A few moments are spared to the attention of the removal of trousers, in which Rose gasps helplessly while the Doctor peels the fabric down her skin, and he in turn lets out a number of strained sighs as Rose eases his trousers off. Then, kissing and moving as one, the undergarments are discarded and each is completely naked.
The Doctor doesn’t give either of them a chance to survey one another, as his mind is screaming with the sheer intensity of needing to be touched, of needing to know he can touch her in a place no other man can or ever will. He does, however, cast his eyes once up and down her body while he settles on top of her. She truly is beautiful, and so very willing to be his it hurts. She lets out a groan and tips her head backwards, frustration coming off her in waves as she feels him so close yet so far. He can’t help but take the opportunity to kiss her neck again, mouth wide as he grazes her skin with his teeth, and he teases her opening with the head of his cock.
“Doctor!” Rose cries desperately, shocking him. In a quieter voice, she adds. “Please. I need you.”
He stops, hesitates.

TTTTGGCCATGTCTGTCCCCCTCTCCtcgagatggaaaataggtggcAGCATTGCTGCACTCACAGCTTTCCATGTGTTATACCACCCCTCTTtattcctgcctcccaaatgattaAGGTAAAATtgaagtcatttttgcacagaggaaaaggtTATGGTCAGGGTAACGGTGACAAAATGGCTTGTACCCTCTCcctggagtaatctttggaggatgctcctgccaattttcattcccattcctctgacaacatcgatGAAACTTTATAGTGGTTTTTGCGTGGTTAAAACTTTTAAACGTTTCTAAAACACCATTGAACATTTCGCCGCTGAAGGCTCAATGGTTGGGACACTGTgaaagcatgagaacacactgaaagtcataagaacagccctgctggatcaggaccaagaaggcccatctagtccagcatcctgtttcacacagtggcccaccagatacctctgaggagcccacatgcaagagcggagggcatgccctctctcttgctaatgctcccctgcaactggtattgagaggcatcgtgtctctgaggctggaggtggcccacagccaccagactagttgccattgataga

“Rose, once I...” He doesn’t know how to phrase the words, doesn’t even know if he has the words. There’s just him and Rose and being surrounded by each other, and the terrifying comfort he finds in that. The words of the Beast ripple back to him and he closes his eyes, burying his head in her neck as he tries to drown them out.
This one knows me... Killer of his own kind... Valiant child, who will die in battle so very soon...
He doesn’t want to lose her, can’t lose her, won’t allow for the numbness that is sure to follow if he does. He can’t lose his last grasp, on sharing what he feels every day. Those words, those predictions, haunt him like a nightmare, and will continue to do so until the day they come true.
“This connects us, Rose,” the Doctor explains, moving in such a way that makes Rose moan and press her hips into his. His need is growing by the second, but he has to warn her because if he’s going to be selfish, she at least needs to know. “In every way. No secrets. Nowhere to hide.”
“Please,” she begs, but she’s nodding with understanding. “I get it. Just... please.”